As I have pointed out, random similarities between languages are to be expected. When you have two continents, both with several linguistic families, you are likely to run into a huge number of random similarities. A scattershot approach as the one given above - Inca:malku, Semitic:melek, Egyptian:anta,Araucanian:anta, ... you will unavoidably find correlates. (Finally, the Egyptian word is 'int' in modern notation, and signifies one of the boats of the sun god, and the Auracanian word antü also signifies 'day', 'season', 'weather', and 'time' in addition to the sun, so some etymological differences are definitely there. Of course, this would all have been easier to find out if Murdock had used some standard transliteration of Egyptian or actually checked an Auracanian dictionary before writing claims about the language. Precision helps verify claims. Please, please learn that one fact, Murdock.) A large systematic comparison would be called for. If Murdock were to find any remarkable comparisons, she would obviously face some opposition among historical linguists, but if her evidence were convincing enough, she would have made quite the name for herself. It is easier to whine about being passed over in academia, though, so I doubt she will actually do anything like this.
The global civilization and its mythos are reflected in the amazing physical remains around the world, which have never been fully explained or addressed by mainstream authorities. Nevertheless, from Giza and Baalbek to Stonehenge, Tiahuanaco, China and Pohnpei are ruins of unexplained origins and resemblance, prompting John Keel, for one, to exclaim, “There had to be a single worldwide culture at one point in ancient history. . . . Some thing or someone inspired the ancients to perform incredible feats of construction.” [1, p. 397]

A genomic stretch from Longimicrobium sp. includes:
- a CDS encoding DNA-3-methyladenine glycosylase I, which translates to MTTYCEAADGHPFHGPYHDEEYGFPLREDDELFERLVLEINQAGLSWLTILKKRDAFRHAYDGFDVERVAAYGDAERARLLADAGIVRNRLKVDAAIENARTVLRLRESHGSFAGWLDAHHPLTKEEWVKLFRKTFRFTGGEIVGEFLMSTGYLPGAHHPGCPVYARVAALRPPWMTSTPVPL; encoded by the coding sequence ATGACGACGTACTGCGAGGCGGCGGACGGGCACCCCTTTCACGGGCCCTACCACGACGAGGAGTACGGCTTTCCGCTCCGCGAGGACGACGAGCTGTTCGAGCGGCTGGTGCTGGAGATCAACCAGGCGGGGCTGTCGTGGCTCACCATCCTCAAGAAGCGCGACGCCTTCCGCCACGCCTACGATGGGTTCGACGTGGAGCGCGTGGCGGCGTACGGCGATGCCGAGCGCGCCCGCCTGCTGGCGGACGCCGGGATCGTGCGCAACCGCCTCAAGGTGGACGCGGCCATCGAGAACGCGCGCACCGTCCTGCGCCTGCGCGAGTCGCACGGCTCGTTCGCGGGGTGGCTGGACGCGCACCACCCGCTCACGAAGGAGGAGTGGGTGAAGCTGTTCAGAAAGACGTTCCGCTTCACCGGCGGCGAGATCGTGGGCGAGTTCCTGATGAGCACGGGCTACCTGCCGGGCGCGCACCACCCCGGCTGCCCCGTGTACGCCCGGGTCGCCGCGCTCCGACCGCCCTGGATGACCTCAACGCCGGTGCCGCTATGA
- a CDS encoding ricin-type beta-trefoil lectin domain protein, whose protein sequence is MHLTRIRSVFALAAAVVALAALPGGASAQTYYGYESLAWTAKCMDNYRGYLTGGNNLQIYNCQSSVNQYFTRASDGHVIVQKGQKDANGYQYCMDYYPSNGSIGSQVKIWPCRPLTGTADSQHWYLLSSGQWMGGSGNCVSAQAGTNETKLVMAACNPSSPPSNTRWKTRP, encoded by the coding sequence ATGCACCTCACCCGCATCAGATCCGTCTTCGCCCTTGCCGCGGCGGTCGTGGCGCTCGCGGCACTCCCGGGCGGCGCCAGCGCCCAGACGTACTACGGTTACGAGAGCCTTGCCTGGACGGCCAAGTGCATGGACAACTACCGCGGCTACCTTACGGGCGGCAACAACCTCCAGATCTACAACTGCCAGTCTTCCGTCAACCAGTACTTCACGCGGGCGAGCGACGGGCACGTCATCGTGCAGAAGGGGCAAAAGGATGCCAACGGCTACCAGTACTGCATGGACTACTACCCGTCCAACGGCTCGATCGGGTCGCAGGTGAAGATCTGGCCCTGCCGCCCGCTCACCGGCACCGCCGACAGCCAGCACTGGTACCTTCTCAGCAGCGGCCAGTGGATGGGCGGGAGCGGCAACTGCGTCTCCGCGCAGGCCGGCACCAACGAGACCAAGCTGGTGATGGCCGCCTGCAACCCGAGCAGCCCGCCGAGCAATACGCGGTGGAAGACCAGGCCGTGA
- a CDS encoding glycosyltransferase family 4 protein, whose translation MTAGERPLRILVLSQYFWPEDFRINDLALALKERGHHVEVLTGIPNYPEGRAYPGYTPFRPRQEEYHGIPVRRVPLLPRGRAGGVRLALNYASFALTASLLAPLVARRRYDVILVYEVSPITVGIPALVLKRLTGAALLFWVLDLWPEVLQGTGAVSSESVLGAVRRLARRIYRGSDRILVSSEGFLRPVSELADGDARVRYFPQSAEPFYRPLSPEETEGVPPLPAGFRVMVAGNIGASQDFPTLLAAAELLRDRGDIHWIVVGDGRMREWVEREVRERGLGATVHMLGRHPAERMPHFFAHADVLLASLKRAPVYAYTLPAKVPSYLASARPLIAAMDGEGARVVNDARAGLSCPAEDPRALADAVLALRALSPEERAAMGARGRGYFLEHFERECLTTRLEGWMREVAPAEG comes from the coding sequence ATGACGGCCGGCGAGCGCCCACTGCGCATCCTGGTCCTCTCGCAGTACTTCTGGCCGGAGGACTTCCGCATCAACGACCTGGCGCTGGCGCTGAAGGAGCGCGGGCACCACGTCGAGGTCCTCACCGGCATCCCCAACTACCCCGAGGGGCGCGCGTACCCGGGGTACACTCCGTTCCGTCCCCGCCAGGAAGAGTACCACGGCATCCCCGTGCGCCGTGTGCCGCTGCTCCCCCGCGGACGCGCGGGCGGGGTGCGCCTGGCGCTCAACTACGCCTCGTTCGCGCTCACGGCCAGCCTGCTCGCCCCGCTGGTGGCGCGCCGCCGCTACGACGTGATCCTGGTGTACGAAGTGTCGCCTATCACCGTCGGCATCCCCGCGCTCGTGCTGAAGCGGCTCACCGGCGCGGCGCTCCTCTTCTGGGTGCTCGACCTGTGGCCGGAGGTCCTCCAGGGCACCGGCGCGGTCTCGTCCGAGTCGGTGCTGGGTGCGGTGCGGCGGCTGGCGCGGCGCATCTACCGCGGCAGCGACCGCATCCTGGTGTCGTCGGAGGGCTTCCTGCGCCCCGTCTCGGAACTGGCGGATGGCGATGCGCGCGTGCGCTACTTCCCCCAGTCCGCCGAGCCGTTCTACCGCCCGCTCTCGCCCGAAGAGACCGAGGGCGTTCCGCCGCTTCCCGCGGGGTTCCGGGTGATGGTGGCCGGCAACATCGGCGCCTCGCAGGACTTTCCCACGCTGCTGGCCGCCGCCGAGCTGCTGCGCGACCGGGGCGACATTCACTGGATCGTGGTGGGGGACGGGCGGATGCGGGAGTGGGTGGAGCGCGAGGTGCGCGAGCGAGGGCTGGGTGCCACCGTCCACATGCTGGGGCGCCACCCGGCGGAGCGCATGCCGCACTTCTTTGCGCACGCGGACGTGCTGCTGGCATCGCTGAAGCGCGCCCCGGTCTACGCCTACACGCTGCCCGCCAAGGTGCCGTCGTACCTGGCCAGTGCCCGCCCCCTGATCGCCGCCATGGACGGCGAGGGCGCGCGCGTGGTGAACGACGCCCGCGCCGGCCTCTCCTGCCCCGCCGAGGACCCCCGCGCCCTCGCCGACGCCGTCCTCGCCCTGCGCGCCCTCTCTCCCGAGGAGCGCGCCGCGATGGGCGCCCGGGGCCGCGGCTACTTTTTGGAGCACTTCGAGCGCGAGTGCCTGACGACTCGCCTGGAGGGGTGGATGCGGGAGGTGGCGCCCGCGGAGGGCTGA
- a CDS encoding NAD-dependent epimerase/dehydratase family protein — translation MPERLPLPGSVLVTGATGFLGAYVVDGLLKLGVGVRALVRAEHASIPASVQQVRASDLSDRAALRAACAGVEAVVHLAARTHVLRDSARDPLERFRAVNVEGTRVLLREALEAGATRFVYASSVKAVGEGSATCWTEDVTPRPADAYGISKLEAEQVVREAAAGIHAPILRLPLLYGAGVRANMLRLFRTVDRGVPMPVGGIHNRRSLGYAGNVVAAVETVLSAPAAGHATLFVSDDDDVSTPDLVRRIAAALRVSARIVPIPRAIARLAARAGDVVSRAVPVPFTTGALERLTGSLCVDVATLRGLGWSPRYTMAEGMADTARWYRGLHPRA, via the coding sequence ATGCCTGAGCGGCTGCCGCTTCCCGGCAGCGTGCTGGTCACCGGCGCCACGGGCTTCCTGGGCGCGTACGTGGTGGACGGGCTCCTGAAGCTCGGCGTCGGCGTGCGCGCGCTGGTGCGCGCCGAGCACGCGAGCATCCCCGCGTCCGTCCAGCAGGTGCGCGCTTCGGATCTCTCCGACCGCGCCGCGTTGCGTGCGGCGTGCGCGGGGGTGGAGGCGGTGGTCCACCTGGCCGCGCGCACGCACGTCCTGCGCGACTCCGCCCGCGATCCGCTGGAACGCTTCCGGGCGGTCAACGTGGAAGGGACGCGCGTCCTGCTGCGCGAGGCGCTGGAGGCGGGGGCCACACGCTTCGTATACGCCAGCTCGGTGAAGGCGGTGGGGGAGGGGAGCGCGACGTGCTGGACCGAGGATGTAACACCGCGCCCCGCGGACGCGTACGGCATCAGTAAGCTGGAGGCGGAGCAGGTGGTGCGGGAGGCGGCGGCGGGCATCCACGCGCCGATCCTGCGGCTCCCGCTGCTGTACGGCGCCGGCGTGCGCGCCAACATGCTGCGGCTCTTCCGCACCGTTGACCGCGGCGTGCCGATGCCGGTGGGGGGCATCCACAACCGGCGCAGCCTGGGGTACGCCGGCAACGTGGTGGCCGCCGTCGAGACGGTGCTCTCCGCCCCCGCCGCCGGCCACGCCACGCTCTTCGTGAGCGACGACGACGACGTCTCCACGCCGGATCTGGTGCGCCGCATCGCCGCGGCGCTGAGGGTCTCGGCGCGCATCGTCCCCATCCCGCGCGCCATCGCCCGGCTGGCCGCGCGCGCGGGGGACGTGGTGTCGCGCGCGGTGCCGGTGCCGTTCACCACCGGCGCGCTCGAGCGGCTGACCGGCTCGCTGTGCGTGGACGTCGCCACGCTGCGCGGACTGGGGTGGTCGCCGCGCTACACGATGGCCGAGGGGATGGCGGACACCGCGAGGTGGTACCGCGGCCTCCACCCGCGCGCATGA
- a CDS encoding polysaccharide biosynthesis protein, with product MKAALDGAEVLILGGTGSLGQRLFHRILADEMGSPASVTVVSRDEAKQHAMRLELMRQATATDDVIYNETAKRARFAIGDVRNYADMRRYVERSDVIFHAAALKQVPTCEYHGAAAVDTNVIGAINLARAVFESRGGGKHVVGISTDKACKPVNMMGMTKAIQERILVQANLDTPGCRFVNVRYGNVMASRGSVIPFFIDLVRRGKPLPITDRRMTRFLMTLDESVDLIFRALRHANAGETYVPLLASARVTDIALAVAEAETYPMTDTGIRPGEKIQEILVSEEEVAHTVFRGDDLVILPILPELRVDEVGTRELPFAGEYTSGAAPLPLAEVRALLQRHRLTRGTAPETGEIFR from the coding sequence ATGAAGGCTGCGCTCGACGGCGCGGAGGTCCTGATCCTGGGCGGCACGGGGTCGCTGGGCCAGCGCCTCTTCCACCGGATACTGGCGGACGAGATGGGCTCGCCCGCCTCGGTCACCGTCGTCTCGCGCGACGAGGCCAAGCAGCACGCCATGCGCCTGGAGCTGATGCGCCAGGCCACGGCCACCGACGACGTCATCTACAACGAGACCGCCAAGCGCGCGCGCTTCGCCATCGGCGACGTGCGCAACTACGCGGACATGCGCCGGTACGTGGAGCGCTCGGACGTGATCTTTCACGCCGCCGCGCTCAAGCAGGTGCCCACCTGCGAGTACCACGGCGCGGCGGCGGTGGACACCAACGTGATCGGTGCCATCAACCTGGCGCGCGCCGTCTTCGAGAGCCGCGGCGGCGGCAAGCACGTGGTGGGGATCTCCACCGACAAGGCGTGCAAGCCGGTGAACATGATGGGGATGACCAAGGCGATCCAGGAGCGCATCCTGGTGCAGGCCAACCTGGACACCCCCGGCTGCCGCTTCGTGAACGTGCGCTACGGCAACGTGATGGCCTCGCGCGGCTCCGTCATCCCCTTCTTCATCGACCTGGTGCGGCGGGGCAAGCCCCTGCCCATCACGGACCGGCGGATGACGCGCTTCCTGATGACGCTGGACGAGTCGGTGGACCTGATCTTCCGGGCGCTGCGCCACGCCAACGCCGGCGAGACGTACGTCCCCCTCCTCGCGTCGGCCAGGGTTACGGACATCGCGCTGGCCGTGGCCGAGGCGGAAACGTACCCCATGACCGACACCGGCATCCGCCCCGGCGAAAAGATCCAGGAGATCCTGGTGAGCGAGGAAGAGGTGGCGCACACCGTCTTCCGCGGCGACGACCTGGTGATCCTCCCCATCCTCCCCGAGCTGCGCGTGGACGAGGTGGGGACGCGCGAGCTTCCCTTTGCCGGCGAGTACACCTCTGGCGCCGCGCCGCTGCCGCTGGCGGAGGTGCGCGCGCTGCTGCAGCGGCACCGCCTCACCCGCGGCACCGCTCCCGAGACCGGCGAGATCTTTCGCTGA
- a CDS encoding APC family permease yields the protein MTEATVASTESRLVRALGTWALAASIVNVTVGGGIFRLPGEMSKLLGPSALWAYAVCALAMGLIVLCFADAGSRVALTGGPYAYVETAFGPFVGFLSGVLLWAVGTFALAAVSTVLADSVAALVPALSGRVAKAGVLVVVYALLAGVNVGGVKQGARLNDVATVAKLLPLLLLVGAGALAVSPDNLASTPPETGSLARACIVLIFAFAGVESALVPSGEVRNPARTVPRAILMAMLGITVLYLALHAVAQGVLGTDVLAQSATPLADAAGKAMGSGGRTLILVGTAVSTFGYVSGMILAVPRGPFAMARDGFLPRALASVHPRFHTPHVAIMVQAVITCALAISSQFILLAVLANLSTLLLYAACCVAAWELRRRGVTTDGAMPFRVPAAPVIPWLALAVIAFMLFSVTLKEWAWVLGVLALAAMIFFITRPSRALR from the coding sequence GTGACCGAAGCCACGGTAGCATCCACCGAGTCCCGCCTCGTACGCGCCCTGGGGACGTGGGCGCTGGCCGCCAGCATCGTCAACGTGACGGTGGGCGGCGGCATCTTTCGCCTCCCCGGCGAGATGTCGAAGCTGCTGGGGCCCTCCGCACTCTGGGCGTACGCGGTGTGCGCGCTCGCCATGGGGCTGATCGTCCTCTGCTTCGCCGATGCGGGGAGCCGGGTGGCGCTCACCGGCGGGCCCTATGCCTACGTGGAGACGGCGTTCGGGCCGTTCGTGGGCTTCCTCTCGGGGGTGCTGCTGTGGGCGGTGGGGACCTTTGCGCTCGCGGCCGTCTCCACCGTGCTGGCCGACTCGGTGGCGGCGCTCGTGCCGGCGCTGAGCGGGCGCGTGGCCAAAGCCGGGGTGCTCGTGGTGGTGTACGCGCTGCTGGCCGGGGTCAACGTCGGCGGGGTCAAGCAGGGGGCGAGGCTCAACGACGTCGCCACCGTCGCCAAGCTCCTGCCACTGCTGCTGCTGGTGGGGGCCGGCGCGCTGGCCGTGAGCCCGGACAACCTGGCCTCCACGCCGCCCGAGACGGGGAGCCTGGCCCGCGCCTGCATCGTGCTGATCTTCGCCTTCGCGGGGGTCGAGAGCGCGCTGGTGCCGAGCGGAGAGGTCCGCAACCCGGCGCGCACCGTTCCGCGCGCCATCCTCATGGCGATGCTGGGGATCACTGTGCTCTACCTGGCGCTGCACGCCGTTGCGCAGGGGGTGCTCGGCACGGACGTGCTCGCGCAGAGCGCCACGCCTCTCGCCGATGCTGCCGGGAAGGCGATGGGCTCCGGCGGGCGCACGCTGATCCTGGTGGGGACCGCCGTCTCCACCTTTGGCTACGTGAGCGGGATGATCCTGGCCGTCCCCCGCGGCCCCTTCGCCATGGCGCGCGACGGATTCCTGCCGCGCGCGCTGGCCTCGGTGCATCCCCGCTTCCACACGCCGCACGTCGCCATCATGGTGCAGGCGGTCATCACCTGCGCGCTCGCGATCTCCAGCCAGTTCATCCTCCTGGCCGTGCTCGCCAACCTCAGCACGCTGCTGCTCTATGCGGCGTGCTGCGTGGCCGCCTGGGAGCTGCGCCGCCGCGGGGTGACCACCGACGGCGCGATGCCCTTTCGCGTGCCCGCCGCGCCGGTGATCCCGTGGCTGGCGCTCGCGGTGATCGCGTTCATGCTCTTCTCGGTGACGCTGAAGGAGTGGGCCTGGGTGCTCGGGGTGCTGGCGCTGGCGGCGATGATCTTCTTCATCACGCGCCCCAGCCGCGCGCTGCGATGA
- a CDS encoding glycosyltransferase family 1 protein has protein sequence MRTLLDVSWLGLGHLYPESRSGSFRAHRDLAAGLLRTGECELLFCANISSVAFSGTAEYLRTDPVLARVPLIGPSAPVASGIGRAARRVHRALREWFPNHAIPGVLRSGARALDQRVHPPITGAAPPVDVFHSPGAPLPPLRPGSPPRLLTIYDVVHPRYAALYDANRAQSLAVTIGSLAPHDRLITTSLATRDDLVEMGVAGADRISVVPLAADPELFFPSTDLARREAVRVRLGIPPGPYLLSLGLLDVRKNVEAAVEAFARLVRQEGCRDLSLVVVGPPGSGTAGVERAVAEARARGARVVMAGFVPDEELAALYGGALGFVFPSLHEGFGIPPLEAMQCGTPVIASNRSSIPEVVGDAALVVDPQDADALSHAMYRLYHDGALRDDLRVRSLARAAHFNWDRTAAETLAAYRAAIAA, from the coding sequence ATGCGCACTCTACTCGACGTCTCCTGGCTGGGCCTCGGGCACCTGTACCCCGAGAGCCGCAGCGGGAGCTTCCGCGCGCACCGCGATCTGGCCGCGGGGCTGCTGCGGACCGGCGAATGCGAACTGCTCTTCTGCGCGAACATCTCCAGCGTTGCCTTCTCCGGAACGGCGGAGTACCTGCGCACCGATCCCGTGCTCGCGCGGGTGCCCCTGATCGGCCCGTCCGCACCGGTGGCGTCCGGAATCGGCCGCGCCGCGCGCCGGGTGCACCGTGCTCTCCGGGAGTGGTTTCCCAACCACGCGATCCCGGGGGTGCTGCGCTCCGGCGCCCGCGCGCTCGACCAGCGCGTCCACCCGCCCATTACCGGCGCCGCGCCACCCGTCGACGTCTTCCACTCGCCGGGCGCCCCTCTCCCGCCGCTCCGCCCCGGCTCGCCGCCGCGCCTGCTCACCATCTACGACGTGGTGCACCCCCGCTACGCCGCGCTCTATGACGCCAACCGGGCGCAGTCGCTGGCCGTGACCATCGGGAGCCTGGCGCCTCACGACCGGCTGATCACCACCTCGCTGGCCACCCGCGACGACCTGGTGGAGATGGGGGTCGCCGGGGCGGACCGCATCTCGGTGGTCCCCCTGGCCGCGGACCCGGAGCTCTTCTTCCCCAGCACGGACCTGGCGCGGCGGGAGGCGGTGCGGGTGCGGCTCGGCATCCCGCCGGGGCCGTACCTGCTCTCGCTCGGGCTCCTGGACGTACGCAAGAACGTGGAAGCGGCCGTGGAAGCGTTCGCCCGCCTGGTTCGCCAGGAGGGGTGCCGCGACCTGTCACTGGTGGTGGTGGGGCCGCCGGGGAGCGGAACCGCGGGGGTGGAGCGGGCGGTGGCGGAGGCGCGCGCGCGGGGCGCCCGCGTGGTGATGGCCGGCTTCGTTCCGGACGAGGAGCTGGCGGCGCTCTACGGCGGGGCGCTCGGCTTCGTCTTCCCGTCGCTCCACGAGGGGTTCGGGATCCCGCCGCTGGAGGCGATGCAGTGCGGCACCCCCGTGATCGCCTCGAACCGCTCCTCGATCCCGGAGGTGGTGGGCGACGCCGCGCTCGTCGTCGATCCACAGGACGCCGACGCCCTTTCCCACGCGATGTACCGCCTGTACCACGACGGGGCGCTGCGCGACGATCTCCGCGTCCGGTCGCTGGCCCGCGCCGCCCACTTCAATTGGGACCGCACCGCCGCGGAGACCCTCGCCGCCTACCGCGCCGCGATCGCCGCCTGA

John Keel believes is an 'ancient ufologist', and thus his credibility is perhaps not the best. Of course, Keel's exlamation does not commit to anything: someone or some thing? I guess the latter half of this paragraph is but a rhetorical point.
There is also a remarkable resemblance between Central/ South American structures and those found in India, as has been noted by Indian architect Sri V. Ganapati Sthapati, who demonstrated that residential layouts at Machu Picchu were identical to those of the Harappan civilization at the ruined city of Mohenjodaro in the Indus Valley.[1, p. 397]
This claim is presented in Hinduism Today. Looking closer at the claims Sthapati presents seem to suggest he is willingly distorting the measurements he took (as in rounding them off significantly to obtain the results he wants), and making claims that seem to exaggerate the precision present in certain of the comparisons. From a small sample of buildings he concludes that Incas followed the 'traditional Hindu' rule not to build residential houses more than twice as long as their width - from pictures of Ollantaytambo I think I've found evidence of residential buildings violating this claim.